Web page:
Well yes and no. Obviously there’s not much actual travelling possible at the moment. But then the ratio in travel writing between the former and the latter has always been grossly disproportionate – too little time spent travelling and far too much time having to write about it when you get back.
And in my case I only did just get back. I was writing a piece about the sunny beaches and boho resorts of northern Uruguay – one of those gigs which leads to envy and resentment, particularly in March – when they introduced the sudden guillotine on air travel, so we had to slip over the border to Brazil for one of the last flights back to Europe. I was travelling with my girlfriend and for a moment we thought of just staying, as there are worse places to self-isolate than a low rent beach hut in the sun; but while this sounded fun for a while, if the worldwide lockdown continued for months it might have become restrictive and complicated. Wiser counsels prevailed. Which is lucky as otherwise we would still be there.
So I spent last summer and indeed much of last year only travelling as far as the shed at the bottom of my garden. But then that’s where I’ve had to write most of my books in the past anyway. Indeed you could argue that travel writing has always prospered when people couldn’t. One of the reasons why Byron’s long epics about Mediterranean sun, Don Juan and Childe Harold’s Pilgrimage, were bestsellers of their day was because the British public were in Napoleonic lockdown and unable to travel there themselves; Byron did it for them. When he wrote of the isles of Greece and how ‘Eternal summer gilds them yet’, he must have had his quarantined British audience salivating.
Vicarious armchair travel has always played a factor in sales. As Paul Fussell described in his survey of the genre, Abroad, there was a huge boom in the genre a hundred years ago during and after the First World War when people were stuck at home and desperate for sun. The travel books and novels of DH Lawrence, Norman Douglas and others supplied much-needed literary vitamin D. The titles alone were calculated to entice: Lawrence’s Mornings in Mexico; Douglas’s South Wind.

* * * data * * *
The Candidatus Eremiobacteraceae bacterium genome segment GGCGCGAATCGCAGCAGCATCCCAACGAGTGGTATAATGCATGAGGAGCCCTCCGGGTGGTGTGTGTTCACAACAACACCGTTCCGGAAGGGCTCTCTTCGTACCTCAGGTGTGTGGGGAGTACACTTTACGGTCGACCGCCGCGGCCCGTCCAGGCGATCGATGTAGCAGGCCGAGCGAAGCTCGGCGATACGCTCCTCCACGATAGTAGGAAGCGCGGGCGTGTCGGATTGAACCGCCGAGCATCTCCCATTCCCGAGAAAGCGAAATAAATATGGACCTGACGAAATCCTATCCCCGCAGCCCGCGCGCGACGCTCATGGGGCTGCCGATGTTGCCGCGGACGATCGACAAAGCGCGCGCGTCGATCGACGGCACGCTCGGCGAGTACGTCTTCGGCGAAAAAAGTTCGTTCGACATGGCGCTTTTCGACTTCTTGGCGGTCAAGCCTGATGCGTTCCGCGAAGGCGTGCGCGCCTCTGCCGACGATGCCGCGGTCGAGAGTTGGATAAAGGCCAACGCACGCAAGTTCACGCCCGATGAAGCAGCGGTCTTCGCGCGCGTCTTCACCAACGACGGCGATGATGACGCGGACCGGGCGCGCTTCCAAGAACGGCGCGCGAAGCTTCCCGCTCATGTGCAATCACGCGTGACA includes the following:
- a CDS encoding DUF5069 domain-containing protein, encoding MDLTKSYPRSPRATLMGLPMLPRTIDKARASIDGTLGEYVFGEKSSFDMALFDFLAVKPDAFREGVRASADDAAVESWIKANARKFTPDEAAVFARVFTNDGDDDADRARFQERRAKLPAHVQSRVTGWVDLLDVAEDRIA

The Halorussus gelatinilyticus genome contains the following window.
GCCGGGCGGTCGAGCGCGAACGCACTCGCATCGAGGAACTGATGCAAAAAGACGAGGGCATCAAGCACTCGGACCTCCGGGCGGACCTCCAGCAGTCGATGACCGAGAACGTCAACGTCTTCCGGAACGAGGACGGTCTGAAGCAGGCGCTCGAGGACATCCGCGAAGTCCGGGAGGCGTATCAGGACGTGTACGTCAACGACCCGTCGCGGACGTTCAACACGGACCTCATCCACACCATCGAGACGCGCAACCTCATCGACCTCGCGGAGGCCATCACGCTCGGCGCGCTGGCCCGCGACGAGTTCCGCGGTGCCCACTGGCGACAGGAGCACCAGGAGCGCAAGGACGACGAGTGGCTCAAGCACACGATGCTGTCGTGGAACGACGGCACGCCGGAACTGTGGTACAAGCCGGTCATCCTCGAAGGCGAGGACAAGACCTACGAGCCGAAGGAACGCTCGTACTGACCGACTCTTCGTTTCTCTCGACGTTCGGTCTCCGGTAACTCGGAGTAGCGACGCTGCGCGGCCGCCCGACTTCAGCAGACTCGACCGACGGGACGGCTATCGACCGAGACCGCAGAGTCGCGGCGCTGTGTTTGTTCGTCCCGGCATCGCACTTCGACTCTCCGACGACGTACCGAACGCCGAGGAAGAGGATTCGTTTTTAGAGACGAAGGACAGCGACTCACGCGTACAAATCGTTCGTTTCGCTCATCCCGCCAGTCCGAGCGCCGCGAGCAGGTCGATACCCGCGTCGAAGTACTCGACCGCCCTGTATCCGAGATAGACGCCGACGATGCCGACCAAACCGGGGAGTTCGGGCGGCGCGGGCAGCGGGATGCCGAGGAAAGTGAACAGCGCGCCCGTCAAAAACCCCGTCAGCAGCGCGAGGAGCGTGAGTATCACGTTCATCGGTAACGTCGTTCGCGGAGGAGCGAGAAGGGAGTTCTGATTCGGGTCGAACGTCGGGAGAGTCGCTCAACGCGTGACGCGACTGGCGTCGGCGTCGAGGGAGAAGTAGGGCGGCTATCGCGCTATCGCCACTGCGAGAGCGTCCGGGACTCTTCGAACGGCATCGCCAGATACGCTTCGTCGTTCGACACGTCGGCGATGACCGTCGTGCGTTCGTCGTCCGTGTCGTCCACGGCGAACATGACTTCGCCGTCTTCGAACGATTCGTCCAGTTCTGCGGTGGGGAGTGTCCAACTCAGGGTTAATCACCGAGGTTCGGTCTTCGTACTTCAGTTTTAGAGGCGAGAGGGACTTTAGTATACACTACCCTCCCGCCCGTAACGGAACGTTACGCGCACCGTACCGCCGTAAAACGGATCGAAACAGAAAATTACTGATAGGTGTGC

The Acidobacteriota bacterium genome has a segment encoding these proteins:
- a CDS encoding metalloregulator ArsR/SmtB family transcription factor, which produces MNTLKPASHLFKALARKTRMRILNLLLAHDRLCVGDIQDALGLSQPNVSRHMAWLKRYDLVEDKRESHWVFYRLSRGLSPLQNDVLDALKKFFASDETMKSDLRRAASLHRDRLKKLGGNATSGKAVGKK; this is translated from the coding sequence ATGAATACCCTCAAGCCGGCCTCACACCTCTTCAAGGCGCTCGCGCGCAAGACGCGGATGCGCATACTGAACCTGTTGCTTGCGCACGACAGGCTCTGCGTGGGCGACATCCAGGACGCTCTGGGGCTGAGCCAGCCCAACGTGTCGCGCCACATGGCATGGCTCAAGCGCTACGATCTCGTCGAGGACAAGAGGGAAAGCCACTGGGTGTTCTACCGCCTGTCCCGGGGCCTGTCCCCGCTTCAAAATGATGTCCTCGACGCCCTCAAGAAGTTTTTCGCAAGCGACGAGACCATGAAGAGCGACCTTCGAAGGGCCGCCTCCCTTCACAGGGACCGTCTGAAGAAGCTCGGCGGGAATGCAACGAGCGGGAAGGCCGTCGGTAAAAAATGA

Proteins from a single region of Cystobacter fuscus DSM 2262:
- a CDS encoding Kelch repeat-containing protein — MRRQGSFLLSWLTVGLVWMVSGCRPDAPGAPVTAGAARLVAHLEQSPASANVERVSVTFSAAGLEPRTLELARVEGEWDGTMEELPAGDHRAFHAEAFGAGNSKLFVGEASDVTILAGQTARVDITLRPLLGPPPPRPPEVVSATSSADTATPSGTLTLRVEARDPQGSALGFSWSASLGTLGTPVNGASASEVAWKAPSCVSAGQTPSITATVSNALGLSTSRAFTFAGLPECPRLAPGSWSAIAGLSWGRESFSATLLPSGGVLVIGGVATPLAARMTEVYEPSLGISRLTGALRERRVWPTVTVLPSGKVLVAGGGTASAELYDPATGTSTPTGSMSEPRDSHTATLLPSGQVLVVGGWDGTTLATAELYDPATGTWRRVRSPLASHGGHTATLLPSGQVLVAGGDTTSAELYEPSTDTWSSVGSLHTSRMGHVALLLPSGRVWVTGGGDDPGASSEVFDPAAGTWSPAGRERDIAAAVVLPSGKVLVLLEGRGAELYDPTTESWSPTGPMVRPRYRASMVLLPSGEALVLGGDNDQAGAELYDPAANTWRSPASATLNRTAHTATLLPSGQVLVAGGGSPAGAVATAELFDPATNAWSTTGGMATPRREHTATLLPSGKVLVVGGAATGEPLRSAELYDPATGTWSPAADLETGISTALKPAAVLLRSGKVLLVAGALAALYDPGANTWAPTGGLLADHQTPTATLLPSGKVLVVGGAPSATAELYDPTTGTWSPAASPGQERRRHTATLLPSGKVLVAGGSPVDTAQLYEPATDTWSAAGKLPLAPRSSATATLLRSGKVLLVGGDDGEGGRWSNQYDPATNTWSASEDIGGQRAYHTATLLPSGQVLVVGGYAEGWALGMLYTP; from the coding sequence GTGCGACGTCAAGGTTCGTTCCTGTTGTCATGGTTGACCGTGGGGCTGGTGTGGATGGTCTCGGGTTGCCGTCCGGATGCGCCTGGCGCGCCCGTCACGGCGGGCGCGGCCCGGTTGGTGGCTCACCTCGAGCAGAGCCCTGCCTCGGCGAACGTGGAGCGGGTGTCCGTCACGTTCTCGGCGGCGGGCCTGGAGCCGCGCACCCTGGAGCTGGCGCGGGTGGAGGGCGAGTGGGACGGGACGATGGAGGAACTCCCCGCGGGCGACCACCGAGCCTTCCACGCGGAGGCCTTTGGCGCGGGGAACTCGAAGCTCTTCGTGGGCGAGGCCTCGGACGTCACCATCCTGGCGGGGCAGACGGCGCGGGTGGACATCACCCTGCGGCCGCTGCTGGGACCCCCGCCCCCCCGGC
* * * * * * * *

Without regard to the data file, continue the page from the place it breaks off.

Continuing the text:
The same thing happened after the Second World War when resources were scarce and another great wave of travel writing took place, so that people could read about going abroad even if they couldn’t afford it. Eric Newby and others fed this appetite, which helped unleash the adventurous travel that started to happen in the 1960s. Newby’s A Short Walk in the Hindu Kush encouraged many a young hippy traveller to take the magic bus to Afghanistan.
In recent years people have got more resistant to travel books on exotic places because of low cost flights and a sense of ‘why bother reading about somewhere when you can so easily just go there?’ So the focus has turned from the ambition of the journey to the quality of the writing, like WG Sebald on the complicated joys of a past walk along the East Anglia coast in The Rings of Saturn: ‘Writing is the only way in which I am able to cope with the memories which overwhelm me so frequently and so unexpectedly.’
And travel writing as a form of memoir means of course that while in lockdown, one can write about travel that happened a long time ago. Patrick Leigh Fermor spent much of a long literary life recreating just one journey: A Time Of Gifts and its sequels came out more than 40 years after his original Balkan travels of the 1930s. He didn’t ever have to leave his delightful retreat in the Greek Peloponnese.
There may even be something that makes ambitious journeys difficult to assimilate too close to the time – that their sensory overload can only best be interpreted years later, when the glitter and noise has fallen away to reveal structure underneath. An earlier book of mine, Tequila Oil: Getting Lost in Mexico, was largely about my own attempts to make sense of a wild road trip in an old American car I had taken through that country 30 years before; most of it was again written back home in a shed.
Travel writing at its best makes sense of a journey: gives it a narrative arc that it may not have had at the time but that the process of writing can reveal. And travel writing can also inspire us to make journeys that we may never have dreamed of making.
The redoubtable Dervla Murphy had to spend most of her 20s at home in her native Ireland with family responsibilities caring for invalid parents, during which time she read travel books and fantasised about going abroad.
When she was finally able to, in her 30s, she ‘pinged off like a piece of elastic’, as she once put it to me, bought a bike, took off all the gears so there was less to go wrong and started pedalling all the way to India. The resulting book, Full Tilt, is one of the great classics.
I suspect that as lockdown eases, we will all start making journeys again of ambition and purpose, and do them with even greater excitement having been deprived for a while; meanwhile there are plenty of travel books to read in our armchairs to inspire us.
A version of this article was published in the Spectator USA